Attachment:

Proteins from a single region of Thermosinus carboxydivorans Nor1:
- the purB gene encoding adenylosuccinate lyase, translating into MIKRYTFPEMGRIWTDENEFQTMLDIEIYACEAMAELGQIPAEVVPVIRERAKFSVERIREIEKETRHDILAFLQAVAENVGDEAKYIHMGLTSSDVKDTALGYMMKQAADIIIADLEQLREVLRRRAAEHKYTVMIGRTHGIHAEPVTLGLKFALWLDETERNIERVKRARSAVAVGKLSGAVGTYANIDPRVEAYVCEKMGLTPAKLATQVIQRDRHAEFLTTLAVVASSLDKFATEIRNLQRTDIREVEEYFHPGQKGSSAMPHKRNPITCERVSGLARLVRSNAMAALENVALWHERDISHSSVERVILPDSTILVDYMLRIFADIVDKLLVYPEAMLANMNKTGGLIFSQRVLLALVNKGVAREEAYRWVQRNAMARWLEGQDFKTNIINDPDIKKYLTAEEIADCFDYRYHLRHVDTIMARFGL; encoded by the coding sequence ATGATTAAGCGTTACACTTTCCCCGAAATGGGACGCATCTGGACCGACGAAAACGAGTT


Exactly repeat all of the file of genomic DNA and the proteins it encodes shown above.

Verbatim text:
Proteins from a single region of Thermosinus carboxydivorans Nor1:
- the purB gene encoding adenylosuccinate lyase, translating into MIKRYTFPEMGRIWTDENEFQTMLDIEIYACEAMAELGQIPAEVVPVIRERAKFSVERIREIEKETRHDILAFLQAVAENVGDEAKYIHMGLTSSDVKDTALGYMMKQAADIIIADLEQLREVLRRRAAEHKYTVMIGRTHGIHAEPVTLGLKFALWLDETERNIERVKRARSAVAVGKLSGAVGTYANIDPRVEAYVCEKMGLTPAKLATQVIQRDRHAEFLTTLAVVASSLDKFATEIRNLQRTDIREVEEYFHPGQKGSSAMPHKRNPITCERVSGLARLVRSNAMAALENVALWHERDISHSSVERVILPDSTILVDYMLRIFADIVDKLLVYPEAMLANMNKTGGLIFSQRVLLALVNKGVAREEAYRWVQRNAMARWLEGQDFKTNIINDPDIKKYLTAEEIADCFDYRYHLRHVDTIMARFGL; encoded by the coding sequence ATGATTAAGCGTTACACTTTCCCCGAAATGGGACGCATCTGGACCGACGAAAACGAGTT